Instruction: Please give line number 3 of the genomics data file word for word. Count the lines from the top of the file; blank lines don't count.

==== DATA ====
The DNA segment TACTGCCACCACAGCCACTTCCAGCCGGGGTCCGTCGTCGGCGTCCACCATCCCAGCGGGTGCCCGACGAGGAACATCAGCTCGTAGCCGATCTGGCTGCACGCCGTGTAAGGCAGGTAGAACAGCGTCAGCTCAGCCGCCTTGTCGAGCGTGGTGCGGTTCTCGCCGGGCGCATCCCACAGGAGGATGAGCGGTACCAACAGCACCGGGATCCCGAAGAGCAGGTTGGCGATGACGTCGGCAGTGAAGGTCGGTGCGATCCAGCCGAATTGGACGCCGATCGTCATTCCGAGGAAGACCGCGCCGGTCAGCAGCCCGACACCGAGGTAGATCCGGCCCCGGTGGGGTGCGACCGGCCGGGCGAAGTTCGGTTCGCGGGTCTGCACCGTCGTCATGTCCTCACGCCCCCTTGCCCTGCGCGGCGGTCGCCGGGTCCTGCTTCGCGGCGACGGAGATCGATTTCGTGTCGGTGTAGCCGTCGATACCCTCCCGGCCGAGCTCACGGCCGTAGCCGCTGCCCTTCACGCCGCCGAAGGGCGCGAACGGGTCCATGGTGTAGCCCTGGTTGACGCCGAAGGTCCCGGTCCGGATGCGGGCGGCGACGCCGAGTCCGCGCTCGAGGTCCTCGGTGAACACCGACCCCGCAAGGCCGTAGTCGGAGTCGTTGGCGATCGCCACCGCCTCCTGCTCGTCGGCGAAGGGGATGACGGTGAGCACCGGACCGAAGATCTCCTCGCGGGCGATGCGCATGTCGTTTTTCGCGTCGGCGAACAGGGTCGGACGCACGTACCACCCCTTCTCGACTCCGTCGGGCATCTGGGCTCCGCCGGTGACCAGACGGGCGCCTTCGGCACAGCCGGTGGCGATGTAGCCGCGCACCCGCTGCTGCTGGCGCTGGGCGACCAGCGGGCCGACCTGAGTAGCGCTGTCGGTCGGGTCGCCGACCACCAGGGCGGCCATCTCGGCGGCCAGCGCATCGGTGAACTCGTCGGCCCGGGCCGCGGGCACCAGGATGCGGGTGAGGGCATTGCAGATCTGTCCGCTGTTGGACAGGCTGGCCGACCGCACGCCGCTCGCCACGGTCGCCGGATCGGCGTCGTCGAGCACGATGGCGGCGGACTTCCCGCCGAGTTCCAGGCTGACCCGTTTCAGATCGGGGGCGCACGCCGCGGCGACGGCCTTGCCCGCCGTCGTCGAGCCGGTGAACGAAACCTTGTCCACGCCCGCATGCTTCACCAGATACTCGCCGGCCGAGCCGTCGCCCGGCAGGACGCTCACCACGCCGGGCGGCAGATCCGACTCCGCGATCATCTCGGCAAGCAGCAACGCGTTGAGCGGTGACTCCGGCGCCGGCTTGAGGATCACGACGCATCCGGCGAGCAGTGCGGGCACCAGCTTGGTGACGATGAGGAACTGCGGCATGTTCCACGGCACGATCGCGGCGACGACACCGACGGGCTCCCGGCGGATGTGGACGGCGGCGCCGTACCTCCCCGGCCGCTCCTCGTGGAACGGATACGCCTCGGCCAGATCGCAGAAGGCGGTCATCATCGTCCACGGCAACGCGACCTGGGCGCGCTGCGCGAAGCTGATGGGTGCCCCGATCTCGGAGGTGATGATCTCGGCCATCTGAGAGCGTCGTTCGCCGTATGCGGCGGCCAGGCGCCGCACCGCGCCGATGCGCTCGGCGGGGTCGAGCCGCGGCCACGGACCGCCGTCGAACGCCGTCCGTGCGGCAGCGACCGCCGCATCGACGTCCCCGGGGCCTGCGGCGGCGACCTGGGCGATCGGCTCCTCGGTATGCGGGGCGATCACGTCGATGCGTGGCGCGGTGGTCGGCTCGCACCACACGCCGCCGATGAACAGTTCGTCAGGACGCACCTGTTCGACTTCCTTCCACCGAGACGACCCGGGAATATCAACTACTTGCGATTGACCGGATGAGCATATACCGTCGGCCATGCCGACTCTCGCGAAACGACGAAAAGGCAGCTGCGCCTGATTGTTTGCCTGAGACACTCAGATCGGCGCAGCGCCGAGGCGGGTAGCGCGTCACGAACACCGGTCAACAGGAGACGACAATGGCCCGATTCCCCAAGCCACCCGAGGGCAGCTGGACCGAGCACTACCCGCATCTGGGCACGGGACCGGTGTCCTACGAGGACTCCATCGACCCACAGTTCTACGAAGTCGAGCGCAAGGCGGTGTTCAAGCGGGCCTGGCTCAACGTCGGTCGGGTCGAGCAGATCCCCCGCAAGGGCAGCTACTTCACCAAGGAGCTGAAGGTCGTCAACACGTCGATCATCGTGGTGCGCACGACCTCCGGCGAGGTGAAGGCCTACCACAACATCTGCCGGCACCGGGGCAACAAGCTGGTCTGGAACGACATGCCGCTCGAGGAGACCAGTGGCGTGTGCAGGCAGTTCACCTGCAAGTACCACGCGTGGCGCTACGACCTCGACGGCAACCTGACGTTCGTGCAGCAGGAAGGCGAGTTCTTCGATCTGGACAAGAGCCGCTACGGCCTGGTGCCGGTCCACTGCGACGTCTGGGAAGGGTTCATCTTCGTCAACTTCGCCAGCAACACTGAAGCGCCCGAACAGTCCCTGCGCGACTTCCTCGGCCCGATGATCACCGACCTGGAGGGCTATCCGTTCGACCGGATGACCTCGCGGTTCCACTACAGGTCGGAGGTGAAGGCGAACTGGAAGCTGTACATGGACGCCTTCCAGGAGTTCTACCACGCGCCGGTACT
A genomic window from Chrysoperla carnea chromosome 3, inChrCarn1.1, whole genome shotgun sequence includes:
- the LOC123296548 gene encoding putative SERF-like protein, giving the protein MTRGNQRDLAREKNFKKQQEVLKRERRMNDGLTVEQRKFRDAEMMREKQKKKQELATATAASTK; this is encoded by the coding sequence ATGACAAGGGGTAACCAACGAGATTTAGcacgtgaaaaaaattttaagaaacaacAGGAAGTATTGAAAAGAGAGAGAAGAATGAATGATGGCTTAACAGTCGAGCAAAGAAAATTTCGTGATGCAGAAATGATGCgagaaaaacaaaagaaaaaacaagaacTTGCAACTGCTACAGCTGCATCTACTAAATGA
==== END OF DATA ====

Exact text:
- the LOC123296548 gene encoding putative SERF-like protein, giving the protein MTRGNQRDLAREKNFKKQQEVLKRERRMNDGLTVEQRKFRDAEMMREKQKKKQELATATAASTK; this is encoded by the coding sequence ATGACAAGGGGTAACCAACGAGATTTAGcacgtgaaaaaaattttaagaaacaacAGGAAGTATTGAAAAGAGAGAGAAGAATGAATGATGGCTTAACAGTCGAGCAAAGAAAATTTCGTGATGCAGAAATGATGCgagaaaaacaaaagaaaaaacaagaacTTGCAACTGCTACAGCTGCATCTACTAAATGA